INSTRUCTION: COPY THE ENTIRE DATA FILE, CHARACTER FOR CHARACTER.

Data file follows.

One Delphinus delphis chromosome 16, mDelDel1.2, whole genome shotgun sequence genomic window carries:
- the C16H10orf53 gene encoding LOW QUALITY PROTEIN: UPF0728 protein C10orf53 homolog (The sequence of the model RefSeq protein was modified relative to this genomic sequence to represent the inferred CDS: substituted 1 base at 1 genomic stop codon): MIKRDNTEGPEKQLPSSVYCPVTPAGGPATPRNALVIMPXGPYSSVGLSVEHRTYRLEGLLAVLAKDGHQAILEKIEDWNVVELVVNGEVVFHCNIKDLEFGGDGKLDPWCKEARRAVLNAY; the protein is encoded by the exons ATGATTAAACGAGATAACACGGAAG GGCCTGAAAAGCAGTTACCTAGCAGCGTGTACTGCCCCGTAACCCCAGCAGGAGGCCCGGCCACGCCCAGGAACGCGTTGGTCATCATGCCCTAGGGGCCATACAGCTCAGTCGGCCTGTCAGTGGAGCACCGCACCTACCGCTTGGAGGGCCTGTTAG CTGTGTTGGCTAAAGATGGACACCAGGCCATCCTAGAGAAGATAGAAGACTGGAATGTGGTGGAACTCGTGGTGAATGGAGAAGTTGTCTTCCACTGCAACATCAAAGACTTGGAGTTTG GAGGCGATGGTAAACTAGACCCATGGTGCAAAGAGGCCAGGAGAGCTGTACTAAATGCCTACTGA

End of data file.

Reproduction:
One Delphinus delphis chromosome 16, mDelDel1.2, whole genome shotgun sequence genomic window carries:
- the C16H10orf53 gene encoding LOW QUALITY PROTEIN: UPF0728 protein C10orf53 homolog (The sequence of the model RefSeq protein was modified relative to this genomic sequence to represent the inferred CDS: substituted 1 base at 1 genomic stop codon): MIKRDNTEGPEKQLPSSVYCPVTPAGGPATPRNALVIMPXGPYSSVGLSVEHRTYRLEGLLAVLAKDGHQAILEKIEDWNVVELVVNGEVVFHCNIKDLEFGGDGKLDPWCKEARRAVLNAY; the protein is encoded by the exons ATGATTAAACGAGATAACACGGAAG GGCCTGAAAAGCAGTTACCTAGCAGCGTGTACTGCCCCGTAACCCCAGCAGGAGGCCCGGCCACGCCCAGGAACGCGTTGGTCATCATGCCCTAGGGGCCATACAGCTCAGTCGGCCTGTCAGTGGAGCACCGCACCTACCGCTTGGAGGGCCTGTTAG CTGTGTTGGCTAAAGATGGACACCAGGCCATCCTAGAGAAGATAGAAGACTGGAATGTGGTGGAACTCGTGGTGAATGGAGAAGTTGTCTTCCACTGCAACATCAAAGACTTGGAGTTTG GAGGCGATGGTAAACTAGACCCATGGTGCAAAGAGGCCAGGAGAGCTGTACTAAATGCCTACTGA